Smart kids give me a pain

“We’ve got a responsibility at 7 and that’s the bottom line.  We’re in a very special hour of television and we feel it strongly.  That affects everything we do.  If the public wanted to watch good TV, there’d be good TV on.  If they’d rather watch ‘Dukes of Hazzard,’ then that’s what the network has to give them.”
–James Parriott, creator

Phineas Bogg and Jeffrey Jones: Voyagers!

Educational television is almost an oxymoron.  And yet, in the fall of 1982, the television networks were mandated by the Federal Communications Commission that on Sunday nights at 7/6 central, programming had to be either educational or public affairs presentations.  The #1 show on television at the time was CBS’ 60 Minutes, airing in that slot.  And so, not only did any prospective “sacrificial lamb” entertainment show have to go up against that ratings juggernaut, it also had to conform to the “educational” constraint.  NBC’s answer:  Voyagers!

Phineas Bogg (Jon-Erik Hexum) is a Voyager.  Lifted from his own era, he (and others like him) journey through time and space, correcting the events of history where necessary.  They travel  using a device called an “Omni”, which has a date, location, and red and green lights (if red, something has gone wrong; if green, time has been fixed correctly).  Ordinarily, Voyagers also all have Guidebooks, a sort of manual telling them the way time is “supposed” to turn out.  Bogg, unfortunately, lost his Guidebook, in the process of saving a young boy from the year 1982, Jeffrey Jones (Meeno Peluce).

Jeffrey, however, turns out to be better than any printed Guidebook.  He has become a walking history textbook, having essentially memorized his recently deceased father’s work (his father was a history professor).  So now, Bogg and Jeffrey travel through time, fixing the timeline, occasionally messing it up (but not so badly that it can’t be fixed by the end of the episode), and meeting up with the greatest figures of history.

Cleopatra and Bogg, in New York City!

“I got to write for Cleopatra!  In one script, I wrote for Cleopatra, Babe Ruth, and Lucky Luciano!  In another , I wrote for Franklin and Eleanor Roosevelt!  How many people get to say that?  I learned a lot because we based it on fact.  Research is my favorite part and allowed me to ‘do well’ by the characters.”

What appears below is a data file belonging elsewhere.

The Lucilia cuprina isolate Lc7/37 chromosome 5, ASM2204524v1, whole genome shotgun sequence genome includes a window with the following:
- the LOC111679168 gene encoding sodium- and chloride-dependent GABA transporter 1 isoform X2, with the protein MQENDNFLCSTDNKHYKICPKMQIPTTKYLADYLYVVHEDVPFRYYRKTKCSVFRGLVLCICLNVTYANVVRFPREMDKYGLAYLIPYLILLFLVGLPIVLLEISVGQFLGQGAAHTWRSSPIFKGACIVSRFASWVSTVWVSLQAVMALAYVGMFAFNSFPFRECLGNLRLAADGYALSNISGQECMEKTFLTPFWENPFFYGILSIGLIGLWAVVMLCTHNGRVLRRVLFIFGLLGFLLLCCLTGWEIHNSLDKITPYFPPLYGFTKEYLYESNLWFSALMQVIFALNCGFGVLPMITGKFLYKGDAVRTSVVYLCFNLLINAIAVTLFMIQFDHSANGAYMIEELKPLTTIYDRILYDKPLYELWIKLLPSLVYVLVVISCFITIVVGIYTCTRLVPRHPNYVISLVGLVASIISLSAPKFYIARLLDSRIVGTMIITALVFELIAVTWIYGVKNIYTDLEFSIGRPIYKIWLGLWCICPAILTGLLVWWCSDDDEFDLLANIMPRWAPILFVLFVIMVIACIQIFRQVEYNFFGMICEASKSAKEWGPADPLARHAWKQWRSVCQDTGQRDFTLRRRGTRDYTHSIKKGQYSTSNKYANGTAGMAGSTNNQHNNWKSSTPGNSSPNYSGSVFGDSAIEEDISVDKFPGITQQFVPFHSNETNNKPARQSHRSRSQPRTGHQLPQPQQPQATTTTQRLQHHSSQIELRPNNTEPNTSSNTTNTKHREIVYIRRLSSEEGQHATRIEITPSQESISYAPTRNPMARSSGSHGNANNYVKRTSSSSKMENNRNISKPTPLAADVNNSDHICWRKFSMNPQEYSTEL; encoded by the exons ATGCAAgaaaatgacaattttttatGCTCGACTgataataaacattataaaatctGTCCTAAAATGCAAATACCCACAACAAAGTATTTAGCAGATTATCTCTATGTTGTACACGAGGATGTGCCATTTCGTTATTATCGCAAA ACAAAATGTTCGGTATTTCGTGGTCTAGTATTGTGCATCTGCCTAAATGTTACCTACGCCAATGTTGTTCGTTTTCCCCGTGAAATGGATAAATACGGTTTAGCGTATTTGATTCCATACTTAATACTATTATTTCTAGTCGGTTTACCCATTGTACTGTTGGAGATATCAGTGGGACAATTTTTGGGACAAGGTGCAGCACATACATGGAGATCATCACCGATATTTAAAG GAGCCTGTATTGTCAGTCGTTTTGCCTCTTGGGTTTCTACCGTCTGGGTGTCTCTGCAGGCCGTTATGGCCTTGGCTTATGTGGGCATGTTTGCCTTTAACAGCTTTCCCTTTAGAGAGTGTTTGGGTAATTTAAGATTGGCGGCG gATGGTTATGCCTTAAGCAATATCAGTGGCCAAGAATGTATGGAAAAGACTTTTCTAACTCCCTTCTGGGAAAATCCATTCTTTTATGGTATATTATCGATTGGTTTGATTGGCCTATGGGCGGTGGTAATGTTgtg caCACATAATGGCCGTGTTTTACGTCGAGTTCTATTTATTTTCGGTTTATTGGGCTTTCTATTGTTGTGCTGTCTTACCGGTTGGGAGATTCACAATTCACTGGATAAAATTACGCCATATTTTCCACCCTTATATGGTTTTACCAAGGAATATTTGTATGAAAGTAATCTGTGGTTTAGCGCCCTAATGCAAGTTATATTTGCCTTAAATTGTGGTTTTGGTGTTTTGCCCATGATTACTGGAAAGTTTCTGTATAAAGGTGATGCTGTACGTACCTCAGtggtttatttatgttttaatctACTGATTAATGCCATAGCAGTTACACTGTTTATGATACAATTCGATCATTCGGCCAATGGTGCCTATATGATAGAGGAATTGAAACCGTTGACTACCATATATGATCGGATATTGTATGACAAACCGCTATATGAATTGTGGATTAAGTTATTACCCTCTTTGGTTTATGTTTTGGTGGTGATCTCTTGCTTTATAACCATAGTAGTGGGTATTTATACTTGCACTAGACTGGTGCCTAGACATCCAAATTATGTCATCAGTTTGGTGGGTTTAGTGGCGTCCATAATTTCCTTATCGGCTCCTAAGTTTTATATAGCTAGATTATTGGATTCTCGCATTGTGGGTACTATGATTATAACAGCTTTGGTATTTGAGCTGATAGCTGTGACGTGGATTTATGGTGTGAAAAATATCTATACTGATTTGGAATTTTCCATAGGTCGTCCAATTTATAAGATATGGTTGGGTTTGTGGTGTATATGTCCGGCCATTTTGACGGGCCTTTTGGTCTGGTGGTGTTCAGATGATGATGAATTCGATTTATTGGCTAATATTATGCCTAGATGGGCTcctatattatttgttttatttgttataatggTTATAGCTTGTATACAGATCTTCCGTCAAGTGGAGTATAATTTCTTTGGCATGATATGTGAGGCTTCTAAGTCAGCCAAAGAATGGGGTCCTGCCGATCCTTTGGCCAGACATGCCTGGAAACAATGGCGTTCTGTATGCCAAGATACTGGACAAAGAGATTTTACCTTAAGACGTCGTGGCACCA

–writer/producer Jill Sherman-Donner

Other episodes featured such notables as the Wright Brothers, Harriet Tubman, Abraham Lincoln, Marco Polo, Douglas MacArthur, and Thomas Edison, to name but a few.  Events throughout history were portrayed, including the almost obligatory “time-travel” trip to the Titanic, in which Bogg and Jeffrey meet another Voyager, and find that the ship may go down with the Mona Lisa on board!  All this was in keeping with the mission of making the show educational as well as entertaining, with varying degrees of success.

Obviously, this show was intended for younger viewers, at least initially.  Jeffrey was the audience’s surrogate, being an interesting, smart kid; just the type that the show was designed to create and appeal to.  His knowledge of history was extremely good, which occasionally got on Bogg’s nerves.  Bogg was known to repeat, under his breath, that “…smart kids give me a pain.” The episode end-credits even had a voice-over from Meeno Peluce reminding everyone that, if they were interested in finding out more information about the eras and people shown in the episodes, they should “…take a voyage down to your public library.  It’s all in books!”  (Maybe Bogg should have told him about this internet thing they’d have in the future….)

The show also needed to attract adult viewers as well.  Jon-Erik Hexum had matinee-idol looks, and Bogg had a distinct tendency to fall into a romance with most every good-looking female in any particular episode.  The show was also full of action sequences, from an aerial battle with the Red Baron to the surprise attack on Pearl Harbor.  It was difficult, if not impossible, to recreate ancient Rome one week and 1920’s New York the next, especially on a modest TV budget.  Extensive use was made, therefore, of both the Universal film library and of the Universal Studio back-lot.